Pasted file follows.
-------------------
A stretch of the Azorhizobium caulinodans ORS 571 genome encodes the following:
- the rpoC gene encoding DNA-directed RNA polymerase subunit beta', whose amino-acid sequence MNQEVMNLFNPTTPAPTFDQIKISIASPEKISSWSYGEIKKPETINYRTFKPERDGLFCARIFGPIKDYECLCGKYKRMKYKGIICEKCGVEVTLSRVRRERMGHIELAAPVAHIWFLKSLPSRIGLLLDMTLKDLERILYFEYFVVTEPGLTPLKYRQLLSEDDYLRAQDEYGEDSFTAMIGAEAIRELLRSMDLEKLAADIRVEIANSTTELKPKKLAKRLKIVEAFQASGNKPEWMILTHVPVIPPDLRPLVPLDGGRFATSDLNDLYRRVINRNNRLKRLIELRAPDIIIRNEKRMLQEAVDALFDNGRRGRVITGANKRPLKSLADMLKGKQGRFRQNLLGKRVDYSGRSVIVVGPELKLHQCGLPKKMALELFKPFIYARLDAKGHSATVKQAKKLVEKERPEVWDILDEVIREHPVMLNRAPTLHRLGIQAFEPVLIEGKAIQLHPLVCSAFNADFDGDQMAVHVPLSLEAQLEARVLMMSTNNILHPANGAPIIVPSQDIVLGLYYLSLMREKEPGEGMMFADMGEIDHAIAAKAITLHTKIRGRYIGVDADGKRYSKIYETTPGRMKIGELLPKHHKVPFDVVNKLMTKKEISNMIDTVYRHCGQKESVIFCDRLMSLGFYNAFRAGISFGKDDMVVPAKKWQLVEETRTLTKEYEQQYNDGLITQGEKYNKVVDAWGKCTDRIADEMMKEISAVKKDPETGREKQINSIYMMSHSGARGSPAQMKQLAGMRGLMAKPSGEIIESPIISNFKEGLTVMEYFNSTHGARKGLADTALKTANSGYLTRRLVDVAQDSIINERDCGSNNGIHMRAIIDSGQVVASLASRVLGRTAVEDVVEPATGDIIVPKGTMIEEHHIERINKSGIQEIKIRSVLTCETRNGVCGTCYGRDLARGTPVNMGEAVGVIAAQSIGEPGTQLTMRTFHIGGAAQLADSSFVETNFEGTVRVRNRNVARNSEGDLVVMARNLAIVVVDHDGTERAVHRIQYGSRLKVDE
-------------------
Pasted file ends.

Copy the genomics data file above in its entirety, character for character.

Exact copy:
A stretch of the Azorhizobium caulinodans ORS 571 genome encodes the following:
- the rpoC gene encoding DNA-directed RNA polymerase subunit beta', whose amino-acid sequence MNQEVMNLFNPTTPAPTFDQIKISIASPEKISSWSYGEIKKPETINYRTFKPERDGLFCARIFGPIKDYECLCGKYKRMKYKGIICEKCGVEVTLSRVRRERMGHIELAAPVAHIWFLKSLPSRIGLLLDMTLKDLERILYFEYFVVTEPGLTPLKYRQLLSEDDYLRAQDEYGEDSFTAMIGAEAIRELLRSMDLEKLAADIRVEIANSTTELKPKKLAKRLKIVEAFQASGNKPEWMILTHVPVIPPDLRPLVPLDGGRFATSDLNDLYRRVINRNNRLKRLIELRAPDIIIRNEKRMLQEAVDALFDNGRRGRVITGANKRPLKSLADMLKGKQGRFRQNLLGKRVDYSGRSVIVVGPELKLHQCGLPKKMALELFKPFIYARLDAKGHSATVKQAKKLVEKERPEVWDILDEVIREHPVMLNRAPTLHRLGIQAFEPVLIEGKAIQLHPLVCSAFNADFDGDQMAVHVPLSLEAQLEARVLMMSTNNILHPANGAPIIVPSQDIVLGLYYLSLMREKEPGEGMMFADMGEIDHAIAAKAITLHTKIRGRYIGVDADGKRYSKIYETTPGRMKIGELLPKHHKVPFDVVNKLMTKKEISNMIDTVYRHCGQKESVIFCDRLMSLGFYNAFRAGISFGKDDMVVPAKKWQLVEETRTLTKEYEQQYNDGLITQGEKYNKVVDAWGKCTDRIADEMMKEISAVKKDPETGREKQINSIYMMSHSGARGSPAQMKQLAGMRGLMAKPSGEIIESPIISNFKEGLTVMEYFNSTHGARKGLADTALKTANSGYLTRRLVDVAQDSIINERDCGSNNGIHMRAIIDSGQVVASLASRVLGRTAVEDVVEPATGDIIVPKGTMIEEHHIERINKSGIQEIKIRSVLTCETRNGVCGTCYGRDLARGTPVNMGEAVGVIAAQSIGEPGTQLTMRTFHIGGAAQLADSSFVETNFEGTVRVRNRNVARNSEGDLVVMARNLAIVVVDHDGTERAVHRIQYGSRLKVDE